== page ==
The Scotland/China Collection

While the current connections between Scotland and China are numerous and growing, there have been links between the two countries for at least two centuries. Many Scots have lived and worked in China as government officials, soldiers, business people, missionaries and travellers while in smaller numbers, Chinese people have been coming to Scotland to study and work since the mid 19th century.  

This collection focuses on books that show the links between the two nations. It is held in the Confucius Institute library and will be catalogued in the University of Edinburgh system.

The initial collection of over 40 books covers a variety of topics, including :

  • early diplomatic contacts with China, by George Bogle in Tibet around 1780 and John Napier at Hong Kong in 1834
  • government officials like James Stewart-Lockhart and Reginald Johnston, who served in Hong Kong and Wei-hai-wei in the late 19th and early 20th century – Johnston was also, of course, tutor to Pu Yi, the last Emperor of China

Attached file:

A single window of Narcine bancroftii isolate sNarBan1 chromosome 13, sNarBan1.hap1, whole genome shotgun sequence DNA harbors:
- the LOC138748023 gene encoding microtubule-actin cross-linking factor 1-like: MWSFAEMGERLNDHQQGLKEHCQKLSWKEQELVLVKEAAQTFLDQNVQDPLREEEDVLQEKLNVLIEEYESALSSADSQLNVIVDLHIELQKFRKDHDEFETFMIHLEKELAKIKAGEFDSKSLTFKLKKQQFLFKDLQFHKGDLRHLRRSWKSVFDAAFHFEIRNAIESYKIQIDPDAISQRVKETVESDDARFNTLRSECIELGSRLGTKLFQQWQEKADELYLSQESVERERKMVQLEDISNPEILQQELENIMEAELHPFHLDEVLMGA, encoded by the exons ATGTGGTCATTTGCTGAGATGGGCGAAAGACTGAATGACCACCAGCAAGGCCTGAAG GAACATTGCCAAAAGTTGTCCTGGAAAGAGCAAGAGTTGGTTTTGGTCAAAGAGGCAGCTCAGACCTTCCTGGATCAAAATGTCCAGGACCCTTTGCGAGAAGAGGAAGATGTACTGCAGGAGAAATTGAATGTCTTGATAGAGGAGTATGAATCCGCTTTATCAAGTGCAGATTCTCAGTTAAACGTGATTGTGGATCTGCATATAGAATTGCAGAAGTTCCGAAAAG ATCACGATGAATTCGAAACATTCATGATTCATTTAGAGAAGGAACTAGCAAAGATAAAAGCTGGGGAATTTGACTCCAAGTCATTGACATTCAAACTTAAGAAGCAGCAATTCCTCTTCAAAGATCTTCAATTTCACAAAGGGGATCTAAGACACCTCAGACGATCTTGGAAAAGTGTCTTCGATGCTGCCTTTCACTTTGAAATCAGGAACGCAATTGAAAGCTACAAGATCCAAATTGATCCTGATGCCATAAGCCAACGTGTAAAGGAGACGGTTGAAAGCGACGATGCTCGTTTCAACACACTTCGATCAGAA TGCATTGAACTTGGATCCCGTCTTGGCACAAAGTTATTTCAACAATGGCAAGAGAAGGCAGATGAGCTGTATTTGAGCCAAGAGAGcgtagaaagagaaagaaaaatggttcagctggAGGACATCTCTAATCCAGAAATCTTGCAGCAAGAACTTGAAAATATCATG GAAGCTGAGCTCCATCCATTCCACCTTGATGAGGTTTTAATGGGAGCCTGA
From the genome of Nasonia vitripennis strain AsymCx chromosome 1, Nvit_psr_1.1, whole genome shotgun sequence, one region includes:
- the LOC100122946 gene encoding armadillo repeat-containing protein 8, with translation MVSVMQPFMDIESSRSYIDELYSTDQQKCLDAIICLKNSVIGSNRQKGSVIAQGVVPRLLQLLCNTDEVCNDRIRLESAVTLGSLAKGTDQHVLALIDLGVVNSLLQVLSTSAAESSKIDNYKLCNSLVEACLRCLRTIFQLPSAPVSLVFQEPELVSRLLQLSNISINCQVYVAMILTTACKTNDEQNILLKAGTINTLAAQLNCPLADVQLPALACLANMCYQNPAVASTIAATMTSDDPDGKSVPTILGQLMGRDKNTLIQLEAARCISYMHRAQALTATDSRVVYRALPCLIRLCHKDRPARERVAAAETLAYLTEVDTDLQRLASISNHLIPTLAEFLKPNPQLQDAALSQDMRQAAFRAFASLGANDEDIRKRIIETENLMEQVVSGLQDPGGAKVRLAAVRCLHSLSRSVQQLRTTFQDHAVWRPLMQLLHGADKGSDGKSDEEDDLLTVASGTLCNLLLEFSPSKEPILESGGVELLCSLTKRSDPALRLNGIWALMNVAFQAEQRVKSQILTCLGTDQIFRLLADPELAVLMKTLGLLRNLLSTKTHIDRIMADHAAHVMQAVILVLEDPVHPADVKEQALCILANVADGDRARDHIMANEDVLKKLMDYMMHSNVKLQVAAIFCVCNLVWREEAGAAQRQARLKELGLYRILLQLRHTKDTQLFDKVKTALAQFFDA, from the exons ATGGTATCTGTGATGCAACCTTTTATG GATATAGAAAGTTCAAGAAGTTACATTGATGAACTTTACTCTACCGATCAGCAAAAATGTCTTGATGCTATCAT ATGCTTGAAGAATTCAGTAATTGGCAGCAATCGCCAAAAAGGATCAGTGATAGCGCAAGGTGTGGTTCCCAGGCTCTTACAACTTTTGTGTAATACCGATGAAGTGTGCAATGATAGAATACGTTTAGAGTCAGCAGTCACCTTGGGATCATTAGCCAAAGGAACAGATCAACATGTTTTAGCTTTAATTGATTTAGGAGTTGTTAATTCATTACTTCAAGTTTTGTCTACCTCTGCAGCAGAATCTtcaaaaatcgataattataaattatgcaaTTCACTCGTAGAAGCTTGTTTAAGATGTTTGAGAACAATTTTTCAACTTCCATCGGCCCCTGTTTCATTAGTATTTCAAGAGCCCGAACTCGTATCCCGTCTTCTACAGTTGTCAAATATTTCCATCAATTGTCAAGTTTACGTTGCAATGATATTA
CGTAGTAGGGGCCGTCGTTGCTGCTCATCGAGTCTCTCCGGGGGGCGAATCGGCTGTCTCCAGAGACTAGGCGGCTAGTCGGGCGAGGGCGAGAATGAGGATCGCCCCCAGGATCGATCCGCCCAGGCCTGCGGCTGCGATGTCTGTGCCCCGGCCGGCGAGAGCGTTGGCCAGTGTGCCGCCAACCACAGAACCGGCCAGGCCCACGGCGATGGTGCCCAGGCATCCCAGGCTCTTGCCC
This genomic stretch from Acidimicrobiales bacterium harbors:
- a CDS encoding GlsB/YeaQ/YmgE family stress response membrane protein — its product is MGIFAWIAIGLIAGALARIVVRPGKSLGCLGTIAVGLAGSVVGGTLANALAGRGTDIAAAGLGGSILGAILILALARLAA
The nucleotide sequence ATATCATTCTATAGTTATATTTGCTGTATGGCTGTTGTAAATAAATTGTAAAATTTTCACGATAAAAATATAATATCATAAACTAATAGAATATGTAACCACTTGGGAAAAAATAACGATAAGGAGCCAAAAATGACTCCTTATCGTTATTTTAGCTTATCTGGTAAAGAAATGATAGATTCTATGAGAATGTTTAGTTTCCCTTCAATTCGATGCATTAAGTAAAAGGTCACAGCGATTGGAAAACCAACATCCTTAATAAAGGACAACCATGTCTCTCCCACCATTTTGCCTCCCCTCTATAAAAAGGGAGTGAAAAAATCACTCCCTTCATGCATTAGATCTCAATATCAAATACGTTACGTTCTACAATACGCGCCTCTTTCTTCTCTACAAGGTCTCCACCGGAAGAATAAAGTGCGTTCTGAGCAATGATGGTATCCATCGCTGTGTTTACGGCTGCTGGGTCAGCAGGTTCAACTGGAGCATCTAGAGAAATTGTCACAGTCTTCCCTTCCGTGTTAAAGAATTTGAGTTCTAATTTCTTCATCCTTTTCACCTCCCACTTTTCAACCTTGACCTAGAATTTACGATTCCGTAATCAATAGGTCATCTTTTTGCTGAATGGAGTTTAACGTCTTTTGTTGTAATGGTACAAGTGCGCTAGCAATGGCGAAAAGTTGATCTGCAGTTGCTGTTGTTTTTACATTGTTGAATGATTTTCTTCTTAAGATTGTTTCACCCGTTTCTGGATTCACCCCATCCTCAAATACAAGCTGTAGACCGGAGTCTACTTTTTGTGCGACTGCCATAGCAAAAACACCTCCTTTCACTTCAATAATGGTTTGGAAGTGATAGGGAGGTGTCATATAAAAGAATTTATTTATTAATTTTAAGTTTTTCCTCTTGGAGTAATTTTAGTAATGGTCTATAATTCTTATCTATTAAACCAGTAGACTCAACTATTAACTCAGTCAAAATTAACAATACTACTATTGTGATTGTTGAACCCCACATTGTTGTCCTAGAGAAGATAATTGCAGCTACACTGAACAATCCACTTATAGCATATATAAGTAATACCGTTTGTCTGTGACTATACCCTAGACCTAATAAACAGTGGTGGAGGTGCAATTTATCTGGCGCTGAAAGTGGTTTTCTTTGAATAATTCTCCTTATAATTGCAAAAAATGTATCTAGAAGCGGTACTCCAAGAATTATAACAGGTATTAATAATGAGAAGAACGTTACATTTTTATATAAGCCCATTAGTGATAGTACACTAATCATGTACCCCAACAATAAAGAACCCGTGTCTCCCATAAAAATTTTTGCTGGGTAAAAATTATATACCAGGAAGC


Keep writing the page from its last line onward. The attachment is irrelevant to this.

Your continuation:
• merchants and business people, like Jardine Matheson and Co., and the Melrose tea family
  • scientists and travellers such as botanists Robert Fortune and George Forrest, photographer John Thomson, doctor Patrick Manson, and journalist Archibald Colquhoun
  • missionaries such as John Gilmour in Mongolia, Dugald Christie in Manchuria and Eric Liddell in Shandong
  • in the opposite direction, Chiang Yee's classic The Silent Traveller in Edinburgh, recently reprinted by Mercat Press
  • some less well known people like John Bell, who reached Beijing overland from Russia in 1721
  • also a few UK/China connections, too

Many of these old connections still have a resonance today. Jardines are still very much in business. Bogle's writings on Tibet occasionally feature in modern political debate. The Royal Botanic Garden's links with Chinese botanists grew from the early work of George Forrest. Scottish churches still support Dugald Christie's old hospital in Mukden, now Shenyang.   And of course Eric Liddell's name is well-known in Scotland and beyond, and his Shandong connections have brought benefits to several Scottish businesses in recent years. This is not dead history.

Read on and discover more !

For details of how to visit the collection, contact the Confucius Institute.  We will be developing the collection with new books and other materials in the coming months.

Additional donations to this collection are very welcome.

List of the collection

Diplomats and Officials

Traders

Scientists and travelers

Missionaries

Others

Chinese in Scotland